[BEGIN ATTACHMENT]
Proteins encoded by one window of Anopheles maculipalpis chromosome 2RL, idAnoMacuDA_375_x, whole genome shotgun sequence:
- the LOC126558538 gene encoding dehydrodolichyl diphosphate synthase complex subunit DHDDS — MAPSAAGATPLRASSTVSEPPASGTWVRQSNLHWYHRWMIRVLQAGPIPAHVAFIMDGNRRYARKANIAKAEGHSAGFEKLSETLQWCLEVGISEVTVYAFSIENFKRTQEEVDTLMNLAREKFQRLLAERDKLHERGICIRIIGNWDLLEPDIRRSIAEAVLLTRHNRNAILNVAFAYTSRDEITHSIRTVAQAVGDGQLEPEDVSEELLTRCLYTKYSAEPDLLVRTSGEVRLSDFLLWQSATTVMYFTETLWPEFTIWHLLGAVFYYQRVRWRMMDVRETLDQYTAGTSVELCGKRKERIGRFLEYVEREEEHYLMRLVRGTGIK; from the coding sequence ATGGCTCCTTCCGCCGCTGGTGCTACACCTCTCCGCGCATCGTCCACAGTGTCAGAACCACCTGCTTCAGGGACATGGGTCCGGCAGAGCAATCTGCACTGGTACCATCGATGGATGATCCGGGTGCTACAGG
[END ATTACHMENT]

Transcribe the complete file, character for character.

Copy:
Proteins encoded by one window of Anopheles maculipalpis chromosome 2RL, idAnoMacuDA_375_x, whole genome shotgun sequence:
- the LOC126558538 gene encoding dehydrodolichyl diphosphate synthase complex subunit DHDDS — MAPSAAGATPLRASSTVSEPPASGTWVRQSNLHWYHRWMIRVLQAGPIPAHVAFIMDGNRRYARKANIAKAEGHSAGFEKLSETLQWCLEVGISEVTVYAFSIENFKRTQEEVDTLMNLAREKFQRLLAERDKLHERGICIRIIGNWDLLEPDIRRSIAEAVLLTRHNRNAILNVAFAYTSRDEITHSIRTVAQAVGDGQLEPEDVSEELLTRCLYTKYSAEPDLLVRTSGEVRLSDFLLWQSATTVMYFTETLWPEFTIWHLLGAVFYYQRVRWRMMDVRETLDQYTAGTSVELCGKRKERIGRFLEYVEREEEHYLMRLVRGTGIK; from the coding sequence ATGGCTCCTTCCGCCGCTGGTGCTACACCTCTCCGCGCATCGTCCACAGTGTCAGAACCACCTGCTTCAGGGACATGGGTCCGGCAGAGCAATCTGCACTGGTACCATCGATGGATGATCCGGGTGCTACAGG